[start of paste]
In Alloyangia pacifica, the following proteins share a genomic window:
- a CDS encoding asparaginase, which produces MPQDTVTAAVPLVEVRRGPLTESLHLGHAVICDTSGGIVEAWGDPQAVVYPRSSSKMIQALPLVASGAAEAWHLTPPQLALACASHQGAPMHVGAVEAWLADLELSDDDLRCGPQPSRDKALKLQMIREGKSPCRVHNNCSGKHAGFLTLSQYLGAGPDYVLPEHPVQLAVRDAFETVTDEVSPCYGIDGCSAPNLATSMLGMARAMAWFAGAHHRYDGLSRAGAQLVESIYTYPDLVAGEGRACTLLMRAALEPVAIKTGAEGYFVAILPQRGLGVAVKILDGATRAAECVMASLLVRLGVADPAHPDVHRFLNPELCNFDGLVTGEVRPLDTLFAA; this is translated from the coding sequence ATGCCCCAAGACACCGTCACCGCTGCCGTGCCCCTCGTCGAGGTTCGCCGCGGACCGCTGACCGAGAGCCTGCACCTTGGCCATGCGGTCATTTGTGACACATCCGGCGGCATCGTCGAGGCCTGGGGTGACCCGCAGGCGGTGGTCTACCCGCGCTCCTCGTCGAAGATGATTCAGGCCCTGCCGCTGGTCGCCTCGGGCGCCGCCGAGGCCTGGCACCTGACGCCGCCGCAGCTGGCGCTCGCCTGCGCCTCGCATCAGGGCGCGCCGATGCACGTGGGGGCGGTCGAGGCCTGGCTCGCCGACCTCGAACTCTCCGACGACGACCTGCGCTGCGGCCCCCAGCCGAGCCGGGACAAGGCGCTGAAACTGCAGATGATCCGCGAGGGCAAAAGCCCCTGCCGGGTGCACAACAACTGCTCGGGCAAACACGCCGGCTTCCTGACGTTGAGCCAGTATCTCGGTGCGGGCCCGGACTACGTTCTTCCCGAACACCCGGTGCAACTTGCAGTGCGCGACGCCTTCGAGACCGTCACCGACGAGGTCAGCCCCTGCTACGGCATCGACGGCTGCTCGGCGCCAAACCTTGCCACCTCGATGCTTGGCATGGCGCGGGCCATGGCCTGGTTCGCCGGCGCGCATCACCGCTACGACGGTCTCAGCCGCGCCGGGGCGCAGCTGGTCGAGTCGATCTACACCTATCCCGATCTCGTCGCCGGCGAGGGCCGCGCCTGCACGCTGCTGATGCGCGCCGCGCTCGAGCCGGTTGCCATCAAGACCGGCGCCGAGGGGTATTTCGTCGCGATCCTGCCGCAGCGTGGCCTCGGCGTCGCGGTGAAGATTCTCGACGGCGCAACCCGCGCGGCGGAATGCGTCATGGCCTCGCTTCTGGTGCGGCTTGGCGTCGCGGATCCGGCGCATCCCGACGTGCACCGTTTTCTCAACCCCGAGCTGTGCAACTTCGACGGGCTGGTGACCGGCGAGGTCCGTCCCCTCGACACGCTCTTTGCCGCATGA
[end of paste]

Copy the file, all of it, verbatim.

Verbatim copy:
In Alloyangia pacifica, the following proteins share a genomic window:
- a CDS encoding asparaginase, which produces MPQDTVTAAVPLVEVRRGPLTESLHLGHAVICDTSGGIVEAWGDPQAVVYPRSSSKMIQALPLVASGAAEAWHLTPPQLALACASHQGAPMHVGAVEAWLADLELSDDDLRCGPQPSRDKALKLQMIREGKSPCRVHNNCSGKHAGFLTLSQYLGAGPDYVLPEHPVQLAVRDAFETVTDEVSPCYGIDGCSAPNLATSMLGMARAMAWFAGAHHRYDGLSRAGAQLVESIYTYPDLVAGEGRACTLLMRAALEPVAIKTGAEGYFVAILPQRGLGVAVKILDGATRAAECVMASLLVRLGVADPAHPDVHRFLNPELCNFDGLVTGEVRPLDTLFAA; this is translated from the coding sequence ATGCCCCAAGACACCGTCACCGCTGCCGTGCCCCTCGTCGAGGTTCGCCGCGGACCGCTGACCGAGAGCCTGCACCTTGGCCATGCGGTCATTTGTGACACATCCGGCGGCATCGTCGAGGCCTGGGGTGACCCGCAGGCGGTGGTCTACCCGCGCTCCTCGTCGAAGATGATTCAGGCCCTGCCGCTGGTCGCCTCGGGCGCCGCCGAGGCCTGGCACCTGACGCCGCCGCAGCTGGCGCTCGCCTGCGCCTCGCATCAGGGCGCGCCGATGCACGTGGGGGCGGTCGAGGCCTGGCTCGCCGACCTCGAACTCTCCGACGACGACCTGCGCTGCGGCCCCCAGCCGAGCCGGGACAAGGCGCTGAAACTGCAGATGATCCGCGAGGGCAAAAGCCCCTGCCGGGTGCACAACAACTGCTCGGGCAAACACGCCGGCTTCCTGACGTTGAGCCAGTATCTCGGTGCGGGCCCGGACTACGTTCTTCCCGAACACCCGGTGCAACTTGCAGTGCGCGACGCCTTCGAGACCGTCACCGACGAGGTCAGCCCCTGCTACGGCATCGACGGCTGCTCGGCGCCAAACCTTGCCACCTCGATGCTTGGCATGGCGCGGGCCATGGCCTGGTTCGCCGGCGCGCATCACCGCTACGACGGTCTCAGCCGCGCCGGGGCGCAGCTGGTCGAGTCGATCTACACCTATCCCGATCTCGTCGCCGGCGAGGGCCGCGCCTGCACGCTGCTGATGCGCGCCGCGCTCGAGCCGGTTGCCATCAAGACCGGCGCCGAGGGGTATTTCGTCGCGATCCTGCCGCAGCGTGGCCTCGGCGTCGCGGTGAAGATTCTCGACGGCGCAACCCGCGCGGCGGAATGCGTCATGGCCTCGCTTCTGGTGCGGCTTGGCGTCGCGGATCCGGCGCATCCCGACGTGCACCGTTTTCTCAACCCCGAGCTGTGCAACTTCGACGGGCTGGTGACCGGCGAGGTCCGTCCCCTCGACACGCTCTTTGCCGCATGA